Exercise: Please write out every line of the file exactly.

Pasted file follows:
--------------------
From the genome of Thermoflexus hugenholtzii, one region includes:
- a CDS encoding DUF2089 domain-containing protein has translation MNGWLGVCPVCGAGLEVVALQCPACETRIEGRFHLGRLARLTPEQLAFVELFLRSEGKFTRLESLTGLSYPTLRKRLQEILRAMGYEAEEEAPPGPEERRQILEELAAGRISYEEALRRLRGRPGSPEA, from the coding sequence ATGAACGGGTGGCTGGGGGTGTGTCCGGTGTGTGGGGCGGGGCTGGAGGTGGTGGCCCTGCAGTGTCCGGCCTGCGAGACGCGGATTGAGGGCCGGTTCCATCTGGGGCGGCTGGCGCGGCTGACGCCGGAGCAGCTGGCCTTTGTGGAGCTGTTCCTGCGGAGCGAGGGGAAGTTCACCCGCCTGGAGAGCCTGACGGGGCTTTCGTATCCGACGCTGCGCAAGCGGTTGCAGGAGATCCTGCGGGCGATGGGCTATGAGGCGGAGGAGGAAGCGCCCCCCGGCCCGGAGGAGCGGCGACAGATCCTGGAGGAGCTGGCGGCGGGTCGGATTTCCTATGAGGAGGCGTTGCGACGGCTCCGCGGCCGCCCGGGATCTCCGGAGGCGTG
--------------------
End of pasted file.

From the genome of Thermoflexus hugenholtzii, one region includes:
- a CDS encoding DUF2089 domain-containing protein has translation MNGWLGVCPVCGAGLEVVALQCPACETRIEGRFHLGRLARLTPEQLAFVELFLRSEGKFTRLESLTGLSYPTLRKRLQEILRAMGYEAEEEAPPGPEERRQILEELAAGRISYEEALRRLRGRPGSPEA, from the coding sequence ATGAACGGGTGGCTGGGGGTGTGTCCGGTGTGTGGGGCGGGGCTGGAGGTGGTGGCCCTGCAGTGTCCGGCCTGCGAGACGCGGATTGAGGGCCGGTTCCATCTGGGGCGGCTGGCGCGGCTGACGCCGGAGCAGCTGGCCTTTGTGGAGCTGTTCCTGCGGAGCGAGGGGAAGTTCACCCGCCTGGAGAGCCTGACGGGGCTTTCGTATCCGACGCTGCGCAAGCGGTTGCAGGAGATCCTGCGGGCGATGGGCTATGAGGCGGAGGAGGAAGCGCCCCCCGGCCCGGAGGAGCGGCGACAGATCCTGGAGGAGCTGGCGGCGGGTCGGATTTCCTATGAGGAGGCGTTGCGACGGCTCCGCGGCCGCCCGGGATCTCCGGAGGCGTG